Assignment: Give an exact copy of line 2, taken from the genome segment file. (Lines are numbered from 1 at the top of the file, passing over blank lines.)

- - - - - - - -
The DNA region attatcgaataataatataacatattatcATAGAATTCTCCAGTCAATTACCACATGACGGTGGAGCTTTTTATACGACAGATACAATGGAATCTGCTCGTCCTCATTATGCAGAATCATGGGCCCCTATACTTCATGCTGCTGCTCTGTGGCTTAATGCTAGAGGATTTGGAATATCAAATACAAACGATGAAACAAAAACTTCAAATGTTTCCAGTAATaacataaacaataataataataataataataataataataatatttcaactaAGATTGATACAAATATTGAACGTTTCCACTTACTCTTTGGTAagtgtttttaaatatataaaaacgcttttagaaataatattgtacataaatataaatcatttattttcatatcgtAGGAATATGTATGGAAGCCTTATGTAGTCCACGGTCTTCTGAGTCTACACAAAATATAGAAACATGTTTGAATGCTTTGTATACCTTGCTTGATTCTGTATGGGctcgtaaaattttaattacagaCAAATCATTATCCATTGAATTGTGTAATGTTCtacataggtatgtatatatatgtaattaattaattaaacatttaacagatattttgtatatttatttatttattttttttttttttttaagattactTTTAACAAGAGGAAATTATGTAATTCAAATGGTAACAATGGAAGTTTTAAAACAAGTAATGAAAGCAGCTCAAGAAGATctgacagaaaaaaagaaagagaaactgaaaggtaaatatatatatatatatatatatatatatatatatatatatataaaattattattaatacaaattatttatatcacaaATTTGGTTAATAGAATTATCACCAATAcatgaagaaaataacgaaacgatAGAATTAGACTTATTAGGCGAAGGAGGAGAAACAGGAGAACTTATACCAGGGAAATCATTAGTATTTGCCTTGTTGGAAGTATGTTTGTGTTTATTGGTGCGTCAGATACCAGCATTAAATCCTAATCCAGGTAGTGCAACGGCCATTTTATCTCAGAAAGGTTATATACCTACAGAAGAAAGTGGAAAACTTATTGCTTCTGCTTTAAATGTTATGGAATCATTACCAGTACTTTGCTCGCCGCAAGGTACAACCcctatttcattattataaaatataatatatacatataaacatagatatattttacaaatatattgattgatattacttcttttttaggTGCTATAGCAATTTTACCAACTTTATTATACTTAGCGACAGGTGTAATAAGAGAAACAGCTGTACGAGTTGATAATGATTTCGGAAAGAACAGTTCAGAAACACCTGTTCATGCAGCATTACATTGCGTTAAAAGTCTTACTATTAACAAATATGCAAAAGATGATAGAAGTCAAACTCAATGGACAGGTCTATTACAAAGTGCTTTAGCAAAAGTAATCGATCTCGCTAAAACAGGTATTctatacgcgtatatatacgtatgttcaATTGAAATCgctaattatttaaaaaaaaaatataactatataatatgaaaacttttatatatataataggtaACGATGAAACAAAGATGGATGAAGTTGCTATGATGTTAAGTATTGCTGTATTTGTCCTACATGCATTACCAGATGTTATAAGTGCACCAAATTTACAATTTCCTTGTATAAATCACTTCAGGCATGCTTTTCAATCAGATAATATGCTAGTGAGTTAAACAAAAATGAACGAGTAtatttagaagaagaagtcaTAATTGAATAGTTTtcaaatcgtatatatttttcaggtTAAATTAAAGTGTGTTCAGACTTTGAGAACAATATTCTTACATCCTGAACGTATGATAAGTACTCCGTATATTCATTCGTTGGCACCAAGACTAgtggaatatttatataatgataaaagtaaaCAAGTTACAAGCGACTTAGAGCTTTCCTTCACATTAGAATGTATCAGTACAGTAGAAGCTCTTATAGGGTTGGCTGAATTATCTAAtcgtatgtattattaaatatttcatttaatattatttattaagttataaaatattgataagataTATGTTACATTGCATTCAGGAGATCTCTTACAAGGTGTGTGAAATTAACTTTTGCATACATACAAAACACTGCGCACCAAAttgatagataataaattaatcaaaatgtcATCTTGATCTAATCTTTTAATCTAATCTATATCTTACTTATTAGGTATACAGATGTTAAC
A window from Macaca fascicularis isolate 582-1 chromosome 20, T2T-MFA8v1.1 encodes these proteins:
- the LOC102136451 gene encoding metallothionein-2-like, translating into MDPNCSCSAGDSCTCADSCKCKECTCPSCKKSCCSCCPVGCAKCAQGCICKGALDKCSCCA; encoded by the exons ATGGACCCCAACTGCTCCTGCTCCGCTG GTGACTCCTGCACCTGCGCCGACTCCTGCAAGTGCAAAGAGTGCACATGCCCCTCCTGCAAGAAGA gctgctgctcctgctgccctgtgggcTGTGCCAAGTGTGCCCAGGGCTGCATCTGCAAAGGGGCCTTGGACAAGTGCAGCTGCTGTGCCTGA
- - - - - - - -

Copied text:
A window from Macaca fascicularis isolate 582-1 chromosome 20, T2T-MFA8v1.1 encodes these proteins: